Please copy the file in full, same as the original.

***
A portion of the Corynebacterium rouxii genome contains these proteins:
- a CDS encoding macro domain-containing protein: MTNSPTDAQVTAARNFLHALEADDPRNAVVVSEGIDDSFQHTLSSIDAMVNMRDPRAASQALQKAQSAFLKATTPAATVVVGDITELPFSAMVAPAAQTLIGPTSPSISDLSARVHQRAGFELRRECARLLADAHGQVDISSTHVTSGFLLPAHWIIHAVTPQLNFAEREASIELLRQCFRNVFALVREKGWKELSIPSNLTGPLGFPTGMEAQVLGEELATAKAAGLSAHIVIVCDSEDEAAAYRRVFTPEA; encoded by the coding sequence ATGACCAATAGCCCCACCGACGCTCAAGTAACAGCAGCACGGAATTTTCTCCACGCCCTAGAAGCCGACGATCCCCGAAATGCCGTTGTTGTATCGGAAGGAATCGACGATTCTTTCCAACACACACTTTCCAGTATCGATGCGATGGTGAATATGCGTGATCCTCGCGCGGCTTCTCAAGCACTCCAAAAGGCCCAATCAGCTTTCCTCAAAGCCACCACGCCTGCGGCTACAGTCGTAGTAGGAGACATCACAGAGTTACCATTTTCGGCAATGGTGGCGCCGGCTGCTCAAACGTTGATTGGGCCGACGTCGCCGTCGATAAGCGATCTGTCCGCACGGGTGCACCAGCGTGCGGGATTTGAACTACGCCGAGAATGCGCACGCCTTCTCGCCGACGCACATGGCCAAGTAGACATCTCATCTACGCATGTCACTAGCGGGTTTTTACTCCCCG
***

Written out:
A portion of the Corynebacterium rouxii genome contains these proteins:
- a CDS encoding macro domain-containing protein: MTNSPTDAQVTAARNFLHALEADDPRNAVVVSEGIDDSFQHTLSSIDAMVNMRDPRAASQALQKAQSAFLKATTPAATVVVGDITELPFSAMVAPAAQTLIGPTSPSISDLSARVHQRAGFELRRECARLLADAHGQVDISSTHVTSGFLLPAHWIIHAVTPQLNFAEREASIELLRQCFRNVFALVREKGWKELSIPSNLTGPLGFPTGMEAQVLGEELATAKAAGLSAHIVIVCDSEDEAAAYRRVFTPEA; encoded by the coding sequence ATGACCAATAGCCCCACCGACGCTCAAGTAACAGCAGCACGGAATTTTCTCCACGCCCTAGAAGCCGACGATCCCCGAAATGCCGTTGTTGTATCGGAAGGAATCGACGATTCTTTCCAACACACACTTTCCAGTATCGATGCGATGGTGAATATGCGTGATCCTCGCGCGGCTTCTCAAGCACTCCAAAAGGCCCAATCAGCTTTCCTCAAAGCCACCACGCCTGCGGCTACAGTCGTAGTAGGAGACATCACAGAGTTACCATTTTCGGCAATGGTGGCGCCGGCTGCTCAAACGTTGATTGGGCCGACGTCGCCGTCGATAAGCGATCTGTCCGCACGGGTGCACCAGCGTGCGGGATTTGAACTACGCCGAGAATGCGCACGCCTTCTCGCCGACGCACATGGCCAAGTAGACATCTCATCTACGCATGTCACTAGCGGGTTTTTACTCCCCG